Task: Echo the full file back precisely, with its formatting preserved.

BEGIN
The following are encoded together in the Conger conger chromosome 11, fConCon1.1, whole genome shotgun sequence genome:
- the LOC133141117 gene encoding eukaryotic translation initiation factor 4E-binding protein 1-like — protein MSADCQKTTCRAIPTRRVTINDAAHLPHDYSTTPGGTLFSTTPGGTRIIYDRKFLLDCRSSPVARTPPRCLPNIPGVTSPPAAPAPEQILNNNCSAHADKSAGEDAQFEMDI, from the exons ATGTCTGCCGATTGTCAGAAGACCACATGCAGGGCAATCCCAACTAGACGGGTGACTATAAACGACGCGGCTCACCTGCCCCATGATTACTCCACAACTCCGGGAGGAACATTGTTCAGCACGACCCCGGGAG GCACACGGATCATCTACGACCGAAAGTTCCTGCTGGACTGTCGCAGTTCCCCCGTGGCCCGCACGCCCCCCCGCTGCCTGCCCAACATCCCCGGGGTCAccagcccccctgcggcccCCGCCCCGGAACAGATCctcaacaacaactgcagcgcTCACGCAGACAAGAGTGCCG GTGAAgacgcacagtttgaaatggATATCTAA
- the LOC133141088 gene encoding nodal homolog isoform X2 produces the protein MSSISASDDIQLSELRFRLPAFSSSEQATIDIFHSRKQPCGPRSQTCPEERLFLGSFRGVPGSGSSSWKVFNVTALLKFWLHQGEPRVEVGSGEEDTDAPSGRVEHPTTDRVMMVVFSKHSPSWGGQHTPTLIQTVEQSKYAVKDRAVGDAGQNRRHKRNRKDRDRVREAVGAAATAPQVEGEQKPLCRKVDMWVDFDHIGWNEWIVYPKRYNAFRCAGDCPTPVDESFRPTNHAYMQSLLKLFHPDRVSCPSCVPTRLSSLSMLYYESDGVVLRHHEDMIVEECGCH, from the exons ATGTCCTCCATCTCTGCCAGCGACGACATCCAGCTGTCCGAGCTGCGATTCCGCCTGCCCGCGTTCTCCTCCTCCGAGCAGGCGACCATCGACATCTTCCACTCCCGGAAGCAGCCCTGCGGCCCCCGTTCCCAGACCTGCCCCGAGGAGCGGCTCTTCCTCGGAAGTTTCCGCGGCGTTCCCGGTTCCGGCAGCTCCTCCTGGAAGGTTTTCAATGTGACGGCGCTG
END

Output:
The following are encoded together in the Conger conger chromosome 11, fConCon1.1, whole genome shotgun sequence genome:
- the LOC133141117 gene encoding eukaryotic translation initiation factor 4E-binding protein 1-like — protein MSADCQKTTCRAIPTRRVTINDAAHLPHDYSTTPGGTLFSTTPGGTRIIYDRKFLLDCRSSPVARTPPRCLPNIPGVTSPPAAPAPEQILNNNCSAHADKSAGEDAQFEMDI, from the exons ATGTCTGCCGATTGTCAGAAGACCACATGCAGGGCAATCCCAACTAGACGGGTGACTATAAACGACGCGGCTCACCTGCCCCATGATTACTCCACAACTCCGGGAGGAACATTGTTCAGCACGACCCCGGGAG GCACACGGATCATCTACGACCGAAAGTTCCTGCTGGACTGTCGCAGTTCCCCCGTGGCCCGCACGCCCCCCCGCTGCCTGCCCAACATCCCCGGGGTCAccagcccccctgcggcccCCGCCCCGGAACAGATCctcaacaacaactgcagcgcTCACGCAGACAAGAGTGCCG GTGAAgacgcacagtttgaaatggATATCTAA
- the LOC133141088 gene encoding nodal homolog isoform X2 produces the protein MSSISASDDIQLSELRFRLPAFSSSEQATIDIFHSRKQPCGPRSQTCPEERLFLGSFRGVPGSGSSSWKVFNVTALLKFWLHQGEPRVEVGSGEEDTDAPSGRVEHPTTDRVMMVVFSKHSPSWGGQHTPTLIQTVEQSKYAVKDRAVGDAGQNRRHKRNRKDRDRVREAVGAAATAPQVEGEQKPLCRKVDMWVDFDHIGWNEWIVYPKRYNAFRCAGDCPTPVDESFRPTNHAYMQSLLKLFHPDRVSCPSCVPTRLSSLSMLYYESDGVVLRHHEDMIVEECGCH, from the exons ATGTCCTCCATCTCTGCCAGCGACGACATCCAGCTGTCCGAGCTGCGATTCCGCCTGCCCGCGTTCTCCTCCTCCGAGCAGGCGACCATCGACATCTTCCACTCCCGGAAGCAGCCCTGCGGCCCCCGTTCCCAGACCTGCCCCGAGGAGCGGCTCTTCCTCGGAAGTTTCCGCGGCGTTCCCGGTTCCGGCAGCTCCTCCTGGAAGGTTTTCAATGTGACGGCGCTG